Initially, I had reason to believe that Concrete Genie would go down this route too. As it is, the darkness of the seaside village can be seen to represent Ash’s deteriorating mental health. His efforts to bring the colour back to the town could be a metaphor for how his creativity helps him deal with it. But he really is being bullied and you get to see that, and so I hoped that it’d be present for the game’s duration, reflecting the violent reality of bullying for victims and maybe helping them overcome it.
While I’m unsure which direction Concrete Genie will go, I am reassured by the fact that I’m not the first person to talk to the developers about their depiction of bullying. “We were at an event and a mom came up to us in tears, and it affected us pretty deeply, talking about her son who’s being bullied at school and she felt like this game might help him in some way,” Sangalli tells me. “So it definitely made us go back to the office and put even more into the game itself, as much as we possibly can.”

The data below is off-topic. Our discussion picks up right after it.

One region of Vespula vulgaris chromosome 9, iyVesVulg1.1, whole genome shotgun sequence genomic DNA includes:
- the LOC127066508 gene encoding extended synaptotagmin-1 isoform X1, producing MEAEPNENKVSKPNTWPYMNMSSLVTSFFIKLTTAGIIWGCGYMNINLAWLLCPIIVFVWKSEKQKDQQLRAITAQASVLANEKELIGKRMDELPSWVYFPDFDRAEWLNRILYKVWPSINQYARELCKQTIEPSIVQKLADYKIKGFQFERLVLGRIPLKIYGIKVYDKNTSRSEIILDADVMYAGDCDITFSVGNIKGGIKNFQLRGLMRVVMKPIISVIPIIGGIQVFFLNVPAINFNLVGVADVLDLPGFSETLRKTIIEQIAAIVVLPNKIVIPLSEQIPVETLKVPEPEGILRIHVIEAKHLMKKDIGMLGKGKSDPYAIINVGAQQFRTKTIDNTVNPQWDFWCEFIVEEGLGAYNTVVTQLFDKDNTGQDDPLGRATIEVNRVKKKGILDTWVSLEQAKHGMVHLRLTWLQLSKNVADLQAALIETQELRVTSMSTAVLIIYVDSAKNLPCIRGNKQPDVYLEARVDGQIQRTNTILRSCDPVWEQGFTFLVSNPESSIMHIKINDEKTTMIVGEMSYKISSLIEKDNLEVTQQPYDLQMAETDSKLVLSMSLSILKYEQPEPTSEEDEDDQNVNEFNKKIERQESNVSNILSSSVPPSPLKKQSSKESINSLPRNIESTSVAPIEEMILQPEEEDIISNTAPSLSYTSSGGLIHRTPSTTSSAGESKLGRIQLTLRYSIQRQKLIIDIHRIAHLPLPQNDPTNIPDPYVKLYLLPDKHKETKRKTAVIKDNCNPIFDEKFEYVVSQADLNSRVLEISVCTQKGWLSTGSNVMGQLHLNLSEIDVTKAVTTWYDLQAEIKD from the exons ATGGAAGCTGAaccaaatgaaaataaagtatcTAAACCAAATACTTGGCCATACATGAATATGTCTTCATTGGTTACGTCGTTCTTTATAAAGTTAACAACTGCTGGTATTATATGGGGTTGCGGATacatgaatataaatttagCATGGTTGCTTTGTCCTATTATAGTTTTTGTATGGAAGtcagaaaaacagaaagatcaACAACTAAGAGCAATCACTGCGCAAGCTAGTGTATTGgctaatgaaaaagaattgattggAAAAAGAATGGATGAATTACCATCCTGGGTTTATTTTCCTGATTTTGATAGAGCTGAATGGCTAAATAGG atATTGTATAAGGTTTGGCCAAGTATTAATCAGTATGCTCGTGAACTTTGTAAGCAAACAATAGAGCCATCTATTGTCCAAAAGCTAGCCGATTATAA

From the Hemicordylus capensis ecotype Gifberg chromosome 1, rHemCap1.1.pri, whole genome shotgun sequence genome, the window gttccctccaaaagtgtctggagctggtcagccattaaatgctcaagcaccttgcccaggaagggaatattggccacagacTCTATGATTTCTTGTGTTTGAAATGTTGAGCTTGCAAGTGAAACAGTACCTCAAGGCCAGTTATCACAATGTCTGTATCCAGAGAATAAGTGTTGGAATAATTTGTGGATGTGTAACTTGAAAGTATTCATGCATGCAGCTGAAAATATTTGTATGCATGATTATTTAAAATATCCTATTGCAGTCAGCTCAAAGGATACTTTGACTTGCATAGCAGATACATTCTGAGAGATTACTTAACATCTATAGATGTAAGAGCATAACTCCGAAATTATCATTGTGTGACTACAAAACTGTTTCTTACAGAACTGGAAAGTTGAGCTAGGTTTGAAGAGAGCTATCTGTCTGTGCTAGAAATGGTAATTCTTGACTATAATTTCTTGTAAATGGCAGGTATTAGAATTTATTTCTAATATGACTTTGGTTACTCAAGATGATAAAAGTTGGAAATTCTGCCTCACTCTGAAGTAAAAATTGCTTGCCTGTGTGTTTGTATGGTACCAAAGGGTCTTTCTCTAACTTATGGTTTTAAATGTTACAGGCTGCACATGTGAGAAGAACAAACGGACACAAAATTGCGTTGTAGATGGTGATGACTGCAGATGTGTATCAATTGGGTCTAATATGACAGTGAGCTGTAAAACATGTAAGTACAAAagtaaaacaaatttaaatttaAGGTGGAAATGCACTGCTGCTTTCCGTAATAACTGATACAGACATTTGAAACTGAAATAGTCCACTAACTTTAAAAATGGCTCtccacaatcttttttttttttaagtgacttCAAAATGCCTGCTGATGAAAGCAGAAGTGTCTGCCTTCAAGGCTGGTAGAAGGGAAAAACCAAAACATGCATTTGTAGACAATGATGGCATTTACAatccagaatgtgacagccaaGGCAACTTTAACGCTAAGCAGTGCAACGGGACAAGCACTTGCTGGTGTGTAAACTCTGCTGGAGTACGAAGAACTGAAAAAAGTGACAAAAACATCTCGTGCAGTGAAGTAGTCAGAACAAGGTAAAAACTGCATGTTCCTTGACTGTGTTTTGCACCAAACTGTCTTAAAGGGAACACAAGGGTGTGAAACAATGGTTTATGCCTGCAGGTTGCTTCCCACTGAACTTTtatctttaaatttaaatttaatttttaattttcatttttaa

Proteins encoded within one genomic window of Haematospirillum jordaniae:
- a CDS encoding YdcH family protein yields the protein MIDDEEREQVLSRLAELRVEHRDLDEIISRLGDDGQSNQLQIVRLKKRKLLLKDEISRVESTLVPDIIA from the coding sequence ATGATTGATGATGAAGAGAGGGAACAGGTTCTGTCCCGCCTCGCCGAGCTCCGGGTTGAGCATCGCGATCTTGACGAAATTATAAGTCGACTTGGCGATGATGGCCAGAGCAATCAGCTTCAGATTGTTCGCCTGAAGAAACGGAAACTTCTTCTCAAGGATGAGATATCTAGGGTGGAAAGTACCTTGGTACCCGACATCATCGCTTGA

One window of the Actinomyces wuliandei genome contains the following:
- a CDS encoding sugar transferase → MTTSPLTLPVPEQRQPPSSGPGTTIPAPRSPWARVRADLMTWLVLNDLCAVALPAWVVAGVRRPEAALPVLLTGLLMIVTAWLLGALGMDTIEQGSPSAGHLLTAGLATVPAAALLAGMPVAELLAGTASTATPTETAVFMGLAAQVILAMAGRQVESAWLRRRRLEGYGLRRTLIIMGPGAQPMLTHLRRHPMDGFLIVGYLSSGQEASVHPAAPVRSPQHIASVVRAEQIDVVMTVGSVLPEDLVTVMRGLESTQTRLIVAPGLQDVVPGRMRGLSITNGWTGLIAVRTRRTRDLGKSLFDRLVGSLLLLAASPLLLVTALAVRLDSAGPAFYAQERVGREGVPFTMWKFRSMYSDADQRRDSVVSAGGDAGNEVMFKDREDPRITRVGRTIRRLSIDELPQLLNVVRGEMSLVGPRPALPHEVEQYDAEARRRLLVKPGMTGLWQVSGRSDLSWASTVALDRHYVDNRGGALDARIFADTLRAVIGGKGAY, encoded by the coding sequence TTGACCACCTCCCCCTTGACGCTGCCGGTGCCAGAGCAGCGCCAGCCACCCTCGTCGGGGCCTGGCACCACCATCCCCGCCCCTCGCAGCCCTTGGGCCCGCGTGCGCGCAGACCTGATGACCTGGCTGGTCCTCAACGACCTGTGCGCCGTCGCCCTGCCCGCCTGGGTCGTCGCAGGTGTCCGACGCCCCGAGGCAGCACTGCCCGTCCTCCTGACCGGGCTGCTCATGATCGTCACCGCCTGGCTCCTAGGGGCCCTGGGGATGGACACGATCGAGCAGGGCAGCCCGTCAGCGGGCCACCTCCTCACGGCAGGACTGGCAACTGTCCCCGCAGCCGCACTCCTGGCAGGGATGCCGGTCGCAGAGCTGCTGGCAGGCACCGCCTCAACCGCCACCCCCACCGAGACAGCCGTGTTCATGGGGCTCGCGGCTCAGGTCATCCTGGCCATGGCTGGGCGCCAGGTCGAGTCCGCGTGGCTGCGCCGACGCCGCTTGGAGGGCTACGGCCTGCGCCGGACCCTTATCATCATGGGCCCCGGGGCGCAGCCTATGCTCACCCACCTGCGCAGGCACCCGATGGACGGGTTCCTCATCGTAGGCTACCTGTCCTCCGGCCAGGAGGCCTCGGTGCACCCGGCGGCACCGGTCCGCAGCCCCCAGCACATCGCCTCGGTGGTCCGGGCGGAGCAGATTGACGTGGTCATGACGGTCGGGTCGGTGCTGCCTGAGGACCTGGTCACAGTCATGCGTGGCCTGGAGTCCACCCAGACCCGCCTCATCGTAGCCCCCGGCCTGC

It also helps that bullying is a personal subject for most of the team at PixelOpus. “One of the key moments at the beginning, when the sketchbook is ripped up, that is actually something that happened to our composer, Sam Marshall, when he was a kid,” Robilliard reveals. The Roberts twins also took from their personal lives to give the bullies in the game believable characteristics. I see this later in the game when some of the bullies start to question the violence they throw at Ash – no longer are they all nameless evil entities. PixelOpus want you to get to know these kids through their backstories, which explain how they became bullies in the first place. “We wanted to take a more optimistic perspective, that these kids weren’t naturally bad,” Robilliard says.